So back to my pizza making: The same thing counts when creating a reference image. The Windows operating system forms the dough. The generic middleware applications everyone uses acts as the sauce and cheese. The office suite are the mushrooms, and then the image goes in the oven for a little sysprep and capture 😉 and when the reference pizza is ready, you install some little Adobe Reader over it!

Never mind, I’m crazy about pizza! 😀

4. Copying raw data is much faster than installation time

In relation to point 2 and 3. Sometimes it can be convenient to put certain data into your reference image. For example to decrease deployment time. Regardless if you install your clients over the network or via USB media, copying raw data is much faster than installing applications from a distribution point or USB media.

Imagine you have a generic business application which has a huge front-end, a tool that everyone uses in a Enterprise environment, I’m just gonna shout something crazy: “SAP Gui”, a massive application which with a little bit of bad luck exceed’s more than 500mb of disk space when the application is installed. What do you think is faster? Installing this application during the deployment of your target computers, so you can sit and wait untill all DLL’s and other files are registered and configured on the system, or embedding the application in the image? Exactemundo!!!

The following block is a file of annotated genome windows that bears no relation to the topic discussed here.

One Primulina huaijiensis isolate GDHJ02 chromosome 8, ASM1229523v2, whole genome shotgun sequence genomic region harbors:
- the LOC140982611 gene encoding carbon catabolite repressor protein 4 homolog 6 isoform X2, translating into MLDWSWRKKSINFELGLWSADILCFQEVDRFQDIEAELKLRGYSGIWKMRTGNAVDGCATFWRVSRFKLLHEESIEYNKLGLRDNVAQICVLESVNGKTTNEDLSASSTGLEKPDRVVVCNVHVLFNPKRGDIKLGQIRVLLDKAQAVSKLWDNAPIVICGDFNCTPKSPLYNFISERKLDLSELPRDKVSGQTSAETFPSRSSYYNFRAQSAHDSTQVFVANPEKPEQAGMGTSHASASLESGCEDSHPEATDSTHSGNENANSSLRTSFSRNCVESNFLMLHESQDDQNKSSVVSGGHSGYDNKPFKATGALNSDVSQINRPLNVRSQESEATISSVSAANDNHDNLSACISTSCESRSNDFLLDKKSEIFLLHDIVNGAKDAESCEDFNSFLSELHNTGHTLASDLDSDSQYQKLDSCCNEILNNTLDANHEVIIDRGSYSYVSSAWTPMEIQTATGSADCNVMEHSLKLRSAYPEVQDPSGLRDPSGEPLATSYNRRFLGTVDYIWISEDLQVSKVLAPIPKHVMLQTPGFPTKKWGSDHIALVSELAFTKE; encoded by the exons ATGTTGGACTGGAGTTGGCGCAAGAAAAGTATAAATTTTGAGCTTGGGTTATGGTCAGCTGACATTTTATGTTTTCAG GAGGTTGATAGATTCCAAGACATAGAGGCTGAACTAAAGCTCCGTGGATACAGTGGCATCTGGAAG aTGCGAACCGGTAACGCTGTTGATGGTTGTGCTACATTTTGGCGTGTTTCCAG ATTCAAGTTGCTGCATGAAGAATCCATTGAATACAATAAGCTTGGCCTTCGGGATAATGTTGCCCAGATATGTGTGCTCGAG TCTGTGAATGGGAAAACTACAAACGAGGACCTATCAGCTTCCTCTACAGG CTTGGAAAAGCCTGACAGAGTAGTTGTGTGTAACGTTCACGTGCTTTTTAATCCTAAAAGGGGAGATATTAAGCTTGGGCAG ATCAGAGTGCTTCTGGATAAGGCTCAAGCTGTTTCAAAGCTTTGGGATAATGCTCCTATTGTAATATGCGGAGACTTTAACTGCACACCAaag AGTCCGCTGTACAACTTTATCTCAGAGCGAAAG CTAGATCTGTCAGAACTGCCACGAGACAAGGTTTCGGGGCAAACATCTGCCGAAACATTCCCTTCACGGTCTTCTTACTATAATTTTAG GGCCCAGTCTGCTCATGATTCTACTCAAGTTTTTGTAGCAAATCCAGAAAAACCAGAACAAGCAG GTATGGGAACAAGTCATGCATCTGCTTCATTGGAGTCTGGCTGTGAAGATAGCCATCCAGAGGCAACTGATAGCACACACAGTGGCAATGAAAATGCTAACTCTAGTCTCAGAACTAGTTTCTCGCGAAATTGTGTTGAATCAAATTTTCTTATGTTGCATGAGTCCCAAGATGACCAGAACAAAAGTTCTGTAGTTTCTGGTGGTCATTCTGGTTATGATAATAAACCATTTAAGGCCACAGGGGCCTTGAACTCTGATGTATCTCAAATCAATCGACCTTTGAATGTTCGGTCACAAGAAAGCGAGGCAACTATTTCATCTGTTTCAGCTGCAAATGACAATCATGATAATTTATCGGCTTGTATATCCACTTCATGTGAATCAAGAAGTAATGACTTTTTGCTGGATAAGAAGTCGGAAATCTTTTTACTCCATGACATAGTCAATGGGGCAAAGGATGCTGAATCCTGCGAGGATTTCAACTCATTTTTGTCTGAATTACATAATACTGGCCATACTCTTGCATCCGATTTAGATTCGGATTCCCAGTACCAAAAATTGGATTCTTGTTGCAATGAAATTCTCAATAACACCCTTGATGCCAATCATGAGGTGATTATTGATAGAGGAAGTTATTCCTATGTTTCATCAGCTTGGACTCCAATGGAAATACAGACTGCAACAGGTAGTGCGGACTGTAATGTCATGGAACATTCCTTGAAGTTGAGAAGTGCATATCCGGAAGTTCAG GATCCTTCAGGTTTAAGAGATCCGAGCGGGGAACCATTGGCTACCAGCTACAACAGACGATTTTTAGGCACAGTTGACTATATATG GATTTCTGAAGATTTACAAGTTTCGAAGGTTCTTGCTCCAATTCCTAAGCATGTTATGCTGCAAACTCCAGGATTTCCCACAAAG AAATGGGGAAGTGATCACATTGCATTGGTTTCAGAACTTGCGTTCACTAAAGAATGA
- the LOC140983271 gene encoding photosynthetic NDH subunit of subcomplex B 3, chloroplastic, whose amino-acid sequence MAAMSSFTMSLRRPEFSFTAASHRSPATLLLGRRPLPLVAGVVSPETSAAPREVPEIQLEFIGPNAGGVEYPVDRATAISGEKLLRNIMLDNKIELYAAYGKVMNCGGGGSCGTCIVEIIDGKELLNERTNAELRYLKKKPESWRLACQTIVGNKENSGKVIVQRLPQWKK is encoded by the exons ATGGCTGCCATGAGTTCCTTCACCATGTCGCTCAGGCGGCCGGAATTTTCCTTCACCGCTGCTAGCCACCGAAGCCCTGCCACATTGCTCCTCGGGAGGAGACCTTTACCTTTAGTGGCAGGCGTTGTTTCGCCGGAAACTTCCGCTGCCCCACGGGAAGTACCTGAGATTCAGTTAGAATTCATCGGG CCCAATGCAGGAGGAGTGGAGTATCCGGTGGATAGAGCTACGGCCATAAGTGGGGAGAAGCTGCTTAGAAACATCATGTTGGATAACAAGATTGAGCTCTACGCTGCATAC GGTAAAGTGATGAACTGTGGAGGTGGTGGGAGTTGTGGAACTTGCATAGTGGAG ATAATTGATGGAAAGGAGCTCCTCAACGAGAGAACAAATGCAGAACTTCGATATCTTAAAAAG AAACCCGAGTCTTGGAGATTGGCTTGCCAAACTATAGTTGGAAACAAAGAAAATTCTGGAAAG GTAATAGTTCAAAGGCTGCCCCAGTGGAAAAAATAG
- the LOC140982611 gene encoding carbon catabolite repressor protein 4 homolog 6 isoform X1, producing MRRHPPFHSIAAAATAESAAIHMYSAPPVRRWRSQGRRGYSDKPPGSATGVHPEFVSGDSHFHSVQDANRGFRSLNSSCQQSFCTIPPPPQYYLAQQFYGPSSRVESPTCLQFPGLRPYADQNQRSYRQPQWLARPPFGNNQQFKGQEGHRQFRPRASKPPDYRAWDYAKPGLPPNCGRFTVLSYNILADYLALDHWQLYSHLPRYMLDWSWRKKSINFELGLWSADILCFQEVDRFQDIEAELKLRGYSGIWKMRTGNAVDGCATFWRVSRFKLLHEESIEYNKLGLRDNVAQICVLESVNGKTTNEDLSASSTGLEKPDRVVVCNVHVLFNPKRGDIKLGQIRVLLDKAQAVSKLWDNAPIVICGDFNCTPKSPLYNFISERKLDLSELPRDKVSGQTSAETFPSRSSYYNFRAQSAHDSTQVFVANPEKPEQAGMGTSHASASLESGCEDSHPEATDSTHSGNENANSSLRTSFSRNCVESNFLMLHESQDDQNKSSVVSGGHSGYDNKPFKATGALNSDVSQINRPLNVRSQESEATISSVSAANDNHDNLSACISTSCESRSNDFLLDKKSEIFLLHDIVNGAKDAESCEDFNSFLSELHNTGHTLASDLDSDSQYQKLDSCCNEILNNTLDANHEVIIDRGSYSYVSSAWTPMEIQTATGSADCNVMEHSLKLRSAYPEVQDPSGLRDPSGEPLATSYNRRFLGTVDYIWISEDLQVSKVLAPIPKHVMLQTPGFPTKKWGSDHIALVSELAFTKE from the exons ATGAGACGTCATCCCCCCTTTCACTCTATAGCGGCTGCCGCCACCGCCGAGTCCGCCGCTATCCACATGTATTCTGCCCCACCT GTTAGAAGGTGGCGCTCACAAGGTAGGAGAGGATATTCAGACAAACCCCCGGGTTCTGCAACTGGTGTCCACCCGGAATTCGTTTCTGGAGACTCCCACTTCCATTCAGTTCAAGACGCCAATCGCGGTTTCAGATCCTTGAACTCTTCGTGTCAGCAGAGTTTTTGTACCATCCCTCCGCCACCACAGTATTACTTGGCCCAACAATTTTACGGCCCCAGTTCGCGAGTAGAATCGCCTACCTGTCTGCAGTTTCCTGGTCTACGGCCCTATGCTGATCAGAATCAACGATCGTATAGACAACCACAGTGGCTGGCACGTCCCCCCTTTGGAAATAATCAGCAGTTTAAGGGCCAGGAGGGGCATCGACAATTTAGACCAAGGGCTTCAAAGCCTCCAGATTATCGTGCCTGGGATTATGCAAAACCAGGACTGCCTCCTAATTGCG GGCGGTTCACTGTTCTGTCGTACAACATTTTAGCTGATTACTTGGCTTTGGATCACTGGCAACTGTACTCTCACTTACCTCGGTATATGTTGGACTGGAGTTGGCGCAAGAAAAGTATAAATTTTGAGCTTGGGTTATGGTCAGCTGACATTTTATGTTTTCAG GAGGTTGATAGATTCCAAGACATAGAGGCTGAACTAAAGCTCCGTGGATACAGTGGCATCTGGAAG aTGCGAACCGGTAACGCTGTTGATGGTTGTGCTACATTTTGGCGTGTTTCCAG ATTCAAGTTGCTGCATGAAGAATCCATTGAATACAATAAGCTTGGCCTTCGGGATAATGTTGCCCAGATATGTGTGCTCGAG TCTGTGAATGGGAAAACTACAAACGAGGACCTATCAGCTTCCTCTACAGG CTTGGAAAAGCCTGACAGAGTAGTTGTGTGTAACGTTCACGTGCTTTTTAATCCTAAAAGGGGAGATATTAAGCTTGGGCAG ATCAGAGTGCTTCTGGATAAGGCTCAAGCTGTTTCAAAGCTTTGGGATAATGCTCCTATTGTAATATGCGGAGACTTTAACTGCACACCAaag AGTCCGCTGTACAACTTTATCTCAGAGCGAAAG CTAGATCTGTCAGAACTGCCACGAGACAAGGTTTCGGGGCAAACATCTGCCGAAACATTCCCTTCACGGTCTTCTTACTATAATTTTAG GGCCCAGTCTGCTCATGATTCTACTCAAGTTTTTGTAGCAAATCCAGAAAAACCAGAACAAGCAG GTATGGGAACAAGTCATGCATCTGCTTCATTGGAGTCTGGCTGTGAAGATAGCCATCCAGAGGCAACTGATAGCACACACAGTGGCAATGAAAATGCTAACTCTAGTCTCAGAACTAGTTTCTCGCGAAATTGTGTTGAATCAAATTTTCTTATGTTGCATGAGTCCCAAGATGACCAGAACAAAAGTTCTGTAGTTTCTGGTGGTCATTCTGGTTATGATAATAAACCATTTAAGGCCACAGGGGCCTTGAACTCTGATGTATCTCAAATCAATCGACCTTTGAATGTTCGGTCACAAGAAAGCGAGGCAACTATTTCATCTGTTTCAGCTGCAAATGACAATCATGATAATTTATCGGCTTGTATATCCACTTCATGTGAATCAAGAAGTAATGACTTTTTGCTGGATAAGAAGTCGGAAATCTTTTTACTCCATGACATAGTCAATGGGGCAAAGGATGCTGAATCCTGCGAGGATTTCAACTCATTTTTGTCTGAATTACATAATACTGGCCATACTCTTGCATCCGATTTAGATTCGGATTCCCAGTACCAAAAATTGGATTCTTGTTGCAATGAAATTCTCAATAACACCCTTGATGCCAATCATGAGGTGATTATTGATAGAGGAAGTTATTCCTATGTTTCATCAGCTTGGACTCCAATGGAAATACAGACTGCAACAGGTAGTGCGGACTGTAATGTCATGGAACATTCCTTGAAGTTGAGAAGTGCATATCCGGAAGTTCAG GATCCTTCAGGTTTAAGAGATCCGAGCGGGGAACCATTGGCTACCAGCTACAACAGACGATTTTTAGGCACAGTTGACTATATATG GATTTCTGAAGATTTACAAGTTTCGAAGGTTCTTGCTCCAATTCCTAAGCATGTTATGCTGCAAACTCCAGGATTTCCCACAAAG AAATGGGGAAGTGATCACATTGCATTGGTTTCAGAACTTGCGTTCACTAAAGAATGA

5. Microsoft Deployment Toolkit and System Center Configuration Manager –when it comes to Operating System Deployment– are tools for deployment, not the solution to World Peace!

Last but certainly not least, I think even my most important rule, piece of advise: Deployment tools, are deployment tools, not the solution to World Peace. I once experienced a customer doing a project, where I was building a Operating System Deployment solution for, and he asked me:

Hey Rens, can we also enable Remote Desktop Protocol with MDT“, I said yes we can, I have the PoSh command right here. “OK, great“, next up he asked me: “Hey Rens, can we also configure the firewall rule for the Remote Desktop Protocol“, I reacted, yes we can I have the PoSh command right here “OK great“. Next question: “Hey Rens, can you also set the wallpaper to pink?“, I reacted, yes we can I have the script right here!

Suddenly I was configuring all kinds of stuff in MDT that had nothing to do with Operating System Deployment. So I told the customer, that these things could be better managed with Group Policy Objects.

The lesson which can be learned from this is that you need to use tools what they are intended for, and never let yourself be tempted or lose sight of what you are doing, and how much it affects the big picture, or have impact on the situation, environment, etc.